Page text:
import weaviate.classes as wvc
from weaviate.classes.config import Property, DataType

# Create a new data collection
collection = client.collections.create(
name = "docs", # Name of the data collection
Property(name="text", data_type=DataType.TEXT), # Name and data type of the property

Now, you can load the data into the predefined structure. For this, you can iterate over your documents and generate the embeddings for each data object with Ollama’s embeddings() method. Then, the text and its embedding are stored together in the vector database.

import ollama

# Store each document in a vector embedding database
with collection.batch.dynamic() as batch:
for i, d in enumerate(documents):
# Generate embeddings
response = ollama.embeddings(model = "all-minilm",
prompt = d)

# Add data object with text and embedding
properties = {"text" : d},
vector = response["embedding"],

Step 1: Retrieve context

Now, at inference, you will want to retrieve additional context for your prompt. For this, you will conduct a simple similarity search for your prompt (e.g., “What animals are llamas related to?”).

For the similarity search, you will have to first generate the vector embeddings of your search query (here, the prompt) similar to the ingestion stage with the embeddings() method. Then, you can pass the resulting embeddings to Weaviate’s near_vector() method and specify to retrieve only the closest result (limit = 1).

# An example prompt
prompt = "What animals are llamas related to?"

# Generate an embedding for the prompt and retrieve the most relevant doc
response = ollama.embeddings(
model = "all-minilm",
prompt = prompt,

results = collection.query.near_vector(near_vector = response["embedding"],
limit = 1)

data = results.objects[0].properties['text']
Llamas are members of the camelid family meaning they're pretty closely related to vicuñas and camels

Step 2: Augment the prompt

Next, you can augment a prompt template with the original prompt and the retrieved context:

prompt_template = f"Using this data: {data}. Respond to this prompt: {prompt}"

Step 3: Generate a response

Finally, you can use Ollama’s generate() method to generate a response from the augmented prompt template.

# Generate a response combining the prompt and data we retrieved in step 2
output = ollama.generate(
model = "llama2",
prompt = prompt_template,

Llamas are members of the camelid family, which means they are closely related to other animals in the same family, including:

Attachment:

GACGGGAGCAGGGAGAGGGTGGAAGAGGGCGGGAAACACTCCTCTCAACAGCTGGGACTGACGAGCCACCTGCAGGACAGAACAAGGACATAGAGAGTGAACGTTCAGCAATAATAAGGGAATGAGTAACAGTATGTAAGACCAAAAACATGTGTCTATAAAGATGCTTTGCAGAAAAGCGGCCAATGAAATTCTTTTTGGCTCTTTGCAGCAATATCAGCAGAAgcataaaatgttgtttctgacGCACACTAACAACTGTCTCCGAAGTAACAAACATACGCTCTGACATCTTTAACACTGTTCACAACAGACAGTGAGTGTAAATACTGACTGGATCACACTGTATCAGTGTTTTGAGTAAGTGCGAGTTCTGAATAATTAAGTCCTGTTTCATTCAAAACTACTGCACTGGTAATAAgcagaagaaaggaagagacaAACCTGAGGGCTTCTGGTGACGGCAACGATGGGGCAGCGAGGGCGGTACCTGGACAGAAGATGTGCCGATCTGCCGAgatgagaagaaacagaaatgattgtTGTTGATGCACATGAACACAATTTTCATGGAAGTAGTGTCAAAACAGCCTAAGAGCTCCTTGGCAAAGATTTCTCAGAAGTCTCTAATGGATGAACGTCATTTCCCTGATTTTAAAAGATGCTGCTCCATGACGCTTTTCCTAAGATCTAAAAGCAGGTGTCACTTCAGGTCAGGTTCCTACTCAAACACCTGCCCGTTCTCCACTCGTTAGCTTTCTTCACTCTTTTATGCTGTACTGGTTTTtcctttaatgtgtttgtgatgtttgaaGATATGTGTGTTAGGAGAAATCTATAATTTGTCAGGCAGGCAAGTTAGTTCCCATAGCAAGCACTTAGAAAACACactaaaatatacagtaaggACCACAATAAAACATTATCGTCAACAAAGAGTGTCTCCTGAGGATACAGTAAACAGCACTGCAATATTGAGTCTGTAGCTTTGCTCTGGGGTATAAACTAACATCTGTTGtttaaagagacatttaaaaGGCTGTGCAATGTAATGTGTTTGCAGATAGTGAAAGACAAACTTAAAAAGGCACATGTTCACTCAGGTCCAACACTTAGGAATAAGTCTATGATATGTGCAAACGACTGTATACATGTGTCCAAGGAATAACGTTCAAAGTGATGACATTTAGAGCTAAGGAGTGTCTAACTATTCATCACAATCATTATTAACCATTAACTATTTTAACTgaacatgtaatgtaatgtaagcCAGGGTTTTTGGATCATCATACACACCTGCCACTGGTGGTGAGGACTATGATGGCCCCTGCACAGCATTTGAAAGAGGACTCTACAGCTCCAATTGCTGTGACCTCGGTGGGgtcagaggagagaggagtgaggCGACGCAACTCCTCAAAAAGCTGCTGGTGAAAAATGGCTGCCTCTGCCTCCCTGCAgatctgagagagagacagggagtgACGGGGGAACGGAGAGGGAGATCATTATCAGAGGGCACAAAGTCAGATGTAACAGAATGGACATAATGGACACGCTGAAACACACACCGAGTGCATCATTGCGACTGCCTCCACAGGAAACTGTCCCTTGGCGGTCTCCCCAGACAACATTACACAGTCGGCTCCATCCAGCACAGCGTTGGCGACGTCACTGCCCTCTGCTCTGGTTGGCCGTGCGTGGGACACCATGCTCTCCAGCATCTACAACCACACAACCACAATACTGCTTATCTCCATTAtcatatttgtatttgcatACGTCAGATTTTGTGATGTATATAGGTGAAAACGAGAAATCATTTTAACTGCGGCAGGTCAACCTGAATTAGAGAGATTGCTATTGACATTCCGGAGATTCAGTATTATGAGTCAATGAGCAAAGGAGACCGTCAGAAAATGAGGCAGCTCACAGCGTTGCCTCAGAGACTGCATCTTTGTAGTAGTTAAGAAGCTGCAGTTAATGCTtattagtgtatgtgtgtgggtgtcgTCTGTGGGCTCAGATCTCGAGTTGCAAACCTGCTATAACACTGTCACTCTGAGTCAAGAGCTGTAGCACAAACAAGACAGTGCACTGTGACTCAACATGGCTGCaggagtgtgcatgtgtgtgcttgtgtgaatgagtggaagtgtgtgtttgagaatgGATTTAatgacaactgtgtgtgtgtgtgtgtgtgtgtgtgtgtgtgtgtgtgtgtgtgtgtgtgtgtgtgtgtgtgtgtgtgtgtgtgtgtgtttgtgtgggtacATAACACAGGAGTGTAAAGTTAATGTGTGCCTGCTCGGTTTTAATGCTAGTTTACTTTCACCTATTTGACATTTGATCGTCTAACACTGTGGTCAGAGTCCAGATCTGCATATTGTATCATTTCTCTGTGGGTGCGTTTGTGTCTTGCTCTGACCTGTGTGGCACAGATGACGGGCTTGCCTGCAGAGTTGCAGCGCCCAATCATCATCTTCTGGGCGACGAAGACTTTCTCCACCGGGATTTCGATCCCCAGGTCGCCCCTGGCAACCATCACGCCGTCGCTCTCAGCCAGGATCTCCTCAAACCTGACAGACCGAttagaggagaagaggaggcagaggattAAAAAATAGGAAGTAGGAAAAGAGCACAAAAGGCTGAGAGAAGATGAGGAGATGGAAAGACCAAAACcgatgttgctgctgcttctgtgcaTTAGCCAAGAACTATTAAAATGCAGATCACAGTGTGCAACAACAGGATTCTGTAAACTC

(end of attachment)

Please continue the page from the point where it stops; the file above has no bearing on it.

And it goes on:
1. Vicuñas: Vicuñas are small, wild relatives of llamas and alpacas. They are found in the Andean region and are known for their soft, woolly coats.
2. Camels: Camels are large, even-toed ungulates that are closely related to llamas and vicuñas. They are found in hot, dry climates around the world and are known for their ability to go without water for long periods of time.
3. Guanacos: Guanacos are large, wild animals that are related to llamas and vicuñas. They are found in the Andean region and are known for their distinctive long necks and legs.
4. Llama-like creatures: There are also other animals that are sometimes referred to as "llamas," such as the lama-like creatures found in China, which are actually a different species altogether. These creatures are not closely related to vicuñas or camels, but are sometimes referred to as "llamas" due to their physical similarities.
In summary, llamas are related to vicuñas, camels, guanacos, and other animals that are sometimes referred to as "llamas."


This article guided you through a very simple example of a RAG pipeline to highlight how you can build a local RAG system for privacy preservation using local components (language models via Ollama, Weaviate vector database self-hosted via Docker).

Note, that this tutorial does not use any orchestration frameworks, such as LangChain or LlamaIndex. However, both LangChain and LlamaIndex have integrations with both Ollama and Weaviate, so that you can easily modify the above tutorial to the orchestration framework of your choice.

You can find the Notebook related to this article in this GitHub repository.

Ready to start building?

Check out the Quickstart tutorial, and begin building amazing apps with the free trial of Weaviate Cloud (WCD).

Don't want to miss another blog post?

Sign up for our bi-weekly newsletter to stay updated!

By submitting, I agree to the Terms of Service and Privacy Policy.